This work gives expression to the National Development Plan’s vision of improving the short- and long-term prospects of current and future generations, and Outcome 13 (an inclusive and responsive social protection system) of government’s 2014-2019 Medium Term Strategic Framework. 

Reducing poverty and inequality

As one of the chief departments responsible for alleviating poverty and providing assistance to vulnerable individuals and communities, the DSD implements and supports programmes focused on food relief, capacity building, and response to social distress. The department will continue to provide social assistance to eligible individuals whose income and assets fall below set thresholds through social grants administered by the South African Social Security Agency (SASSA).

By the end of 2019/20, an estimated 18 million beneficiaries, including elderly people, war veterans, people with disabilities and children, were receiving monthly social grants. This number is expected to increase to 18.9 million by 2022/23.

The department acknowledges that continued reliance on social assistance from the State as the only form of income is not sustainable. There is a need for the government to continue to develop and implement programmes that support the poor and vulnerable to establish their own income‐generating activities, with a specifi focus on young people and women.

The DSD seeks to build capacity in the sector by providing training to cooperatives, providing operational support to non‐profit organisations, creating work opportunities through the extended public works social sector programme, and engaging key stakeholders on establishing sustainable livelihood and employment opportunities for social grant beneficiaries.

Increasing access to ECD services

In recognising that a good foundation to learning and capacity development forms part of a long‐term solution to reducing inequality, ensuring universal access to ECD services for children aged younger than five remains a key priority for the department.

The DSD launched the Vhangasali programme that encourages ECD centres to formalise themselves by registering with the department. Vhangasali is a Xitsonga phrase meaning, “Do Not Leave Them Behind!” This initiative targeted at ensuring that informal and unregistered ECDs are not left behind. In being formalised, ECDs can qualify to receive government support.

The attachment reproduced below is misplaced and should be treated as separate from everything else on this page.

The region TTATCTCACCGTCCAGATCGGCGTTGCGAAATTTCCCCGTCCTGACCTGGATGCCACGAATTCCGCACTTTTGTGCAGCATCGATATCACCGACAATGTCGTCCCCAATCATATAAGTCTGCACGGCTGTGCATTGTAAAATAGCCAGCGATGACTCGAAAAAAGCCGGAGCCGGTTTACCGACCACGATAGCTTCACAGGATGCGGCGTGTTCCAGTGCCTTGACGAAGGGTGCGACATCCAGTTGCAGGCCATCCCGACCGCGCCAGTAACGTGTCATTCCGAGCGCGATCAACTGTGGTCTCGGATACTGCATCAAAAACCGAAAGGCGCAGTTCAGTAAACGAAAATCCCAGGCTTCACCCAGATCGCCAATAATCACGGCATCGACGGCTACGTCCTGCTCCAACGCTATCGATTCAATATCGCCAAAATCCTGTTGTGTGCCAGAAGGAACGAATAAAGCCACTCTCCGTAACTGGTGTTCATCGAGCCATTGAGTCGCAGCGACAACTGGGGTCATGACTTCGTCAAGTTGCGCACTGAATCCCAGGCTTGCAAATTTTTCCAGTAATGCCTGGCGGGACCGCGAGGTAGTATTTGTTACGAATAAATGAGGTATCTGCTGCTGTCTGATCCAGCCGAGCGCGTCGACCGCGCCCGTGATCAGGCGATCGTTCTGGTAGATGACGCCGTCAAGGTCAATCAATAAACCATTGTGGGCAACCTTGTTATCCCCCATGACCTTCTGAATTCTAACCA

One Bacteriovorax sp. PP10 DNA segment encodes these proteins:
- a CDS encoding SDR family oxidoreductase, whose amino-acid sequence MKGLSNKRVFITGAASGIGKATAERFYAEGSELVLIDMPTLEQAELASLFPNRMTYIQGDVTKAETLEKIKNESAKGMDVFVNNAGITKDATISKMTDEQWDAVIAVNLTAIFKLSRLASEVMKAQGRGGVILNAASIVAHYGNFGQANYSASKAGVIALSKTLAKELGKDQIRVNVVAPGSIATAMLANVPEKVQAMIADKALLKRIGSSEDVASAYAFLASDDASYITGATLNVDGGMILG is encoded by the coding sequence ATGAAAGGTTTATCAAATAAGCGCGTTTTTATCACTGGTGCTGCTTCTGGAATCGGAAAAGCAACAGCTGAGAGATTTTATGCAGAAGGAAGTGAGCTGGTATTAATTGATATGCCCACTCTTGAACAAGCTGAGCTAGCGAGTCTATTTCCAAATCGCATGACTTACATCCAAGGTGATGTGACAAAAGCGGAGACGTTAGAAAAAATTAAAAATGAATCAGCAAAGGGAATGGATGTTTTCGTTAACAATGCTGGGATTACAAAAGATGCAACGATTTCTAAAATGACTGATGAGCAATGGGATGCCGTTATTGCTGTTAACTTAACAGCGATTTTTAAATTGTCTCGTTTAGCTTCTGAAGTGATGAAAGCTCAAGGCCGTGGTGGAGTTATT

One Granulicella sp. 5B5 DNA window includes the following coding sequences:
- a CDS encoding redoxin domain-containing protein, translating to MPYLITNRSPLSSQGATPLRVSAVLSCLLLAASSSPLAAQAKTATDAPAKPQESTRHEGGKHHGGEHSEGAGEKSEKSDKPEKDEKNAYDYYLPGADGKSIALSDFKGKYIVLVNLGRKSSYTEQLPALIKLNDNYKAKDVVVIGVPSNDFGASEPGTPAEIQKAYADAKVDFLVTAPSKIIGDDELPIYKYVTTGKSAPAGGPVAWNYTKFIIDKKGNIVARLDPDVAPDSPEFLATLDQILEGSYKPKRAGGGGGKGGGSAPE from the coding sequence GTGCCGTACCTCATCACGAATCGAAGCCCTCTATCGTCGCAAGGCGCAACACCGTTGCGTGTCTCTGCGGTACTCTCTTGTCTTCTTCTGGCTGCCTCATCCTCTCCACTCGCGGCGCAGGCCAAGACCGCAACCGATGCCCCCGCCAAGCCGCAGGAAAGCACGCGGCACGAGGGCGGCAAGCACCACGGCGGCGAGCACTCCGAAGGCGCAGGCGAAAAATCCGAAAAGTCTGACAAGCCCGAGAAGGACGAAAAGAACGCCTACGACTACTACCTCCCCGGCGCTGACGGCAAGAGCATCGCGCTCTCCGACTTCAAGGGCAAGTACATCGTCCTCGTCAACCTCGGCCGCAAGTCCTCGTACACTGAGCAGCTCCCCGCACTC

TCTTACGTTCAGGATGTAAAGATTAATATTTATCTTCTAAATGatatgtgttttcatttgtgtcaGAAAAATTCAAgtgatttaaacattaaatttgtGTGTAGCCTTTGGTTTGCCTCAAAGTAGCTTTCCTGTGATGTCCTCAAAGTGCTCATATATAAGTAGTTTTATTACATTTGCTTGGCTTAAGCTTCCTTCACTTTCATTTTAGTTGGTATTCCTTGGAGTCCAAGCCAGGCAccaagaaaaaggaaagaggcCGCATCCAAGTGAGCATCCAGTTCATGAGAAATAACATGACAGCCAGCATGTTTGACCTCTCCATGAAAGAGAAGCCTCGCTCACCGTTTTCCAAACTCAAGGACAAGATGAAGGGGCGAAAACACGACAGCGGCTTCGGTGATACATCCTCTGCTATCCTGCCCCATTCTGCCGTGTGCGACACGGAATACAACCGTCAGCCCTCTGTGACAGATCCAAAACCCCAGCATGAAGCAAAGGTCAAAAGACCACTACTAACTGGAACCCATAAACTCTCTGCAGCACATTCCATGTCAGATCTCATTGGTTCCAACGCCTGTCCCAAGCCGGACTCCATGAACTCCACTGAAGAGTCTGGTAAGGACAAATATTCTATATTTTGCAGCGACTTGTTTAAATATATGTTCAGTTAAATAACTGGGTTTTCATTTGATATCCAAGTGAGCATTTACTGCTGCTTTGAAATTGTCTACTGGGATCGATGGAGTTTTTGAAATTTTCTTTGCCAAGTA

Another important aspect about Vhangasali is for ECDs to share information with the department through assessment forms which can be accessed from the provincial departments.

The aim of Vhangasali is to make sure that the unregistered and partially registered ECDs comply with the norms and standards and receive assistance from Government.

Reducing Social ills

Violence against women and children continues to affect the well-being of people, families and communities. Its prevalence requires a concomitant response from government, civil society organisations and broader society. The department plans to design a standardised welfare package to improve the quality of services offered and adequately respond to an increasing number of reported social problems. The package will include essential minimum psychosocial support, and norms and standards for substance abuse, violence against women and children, and other problems affecting families and communities.

Creating a functional, efficient and integrated social development sector

Whereas provincial departments, the SASSA and the National Development Agency (NDA) are mainly responsible for service delivery, the DSD has a responsibility to develop legislation and policies. The department aims to prioritise the transformation and standardisation of social welfare services by developing and coordinating overarching policies and legislative frameworks, norms and standards that promote integrated, quality‐driven, professional and accountable service delivery, with the ultimate aim of improving quality of life for poor and vulnerable people.

Social assistance and security

To alleviate the high rate of poverty in South Africa, government has institutionalised a comprehensive social protection system. This includes unconditional cash transfers, most of which are aimed at supporting poor individuals from vulnerable demographic groups, such as children, older people and people with disabilities.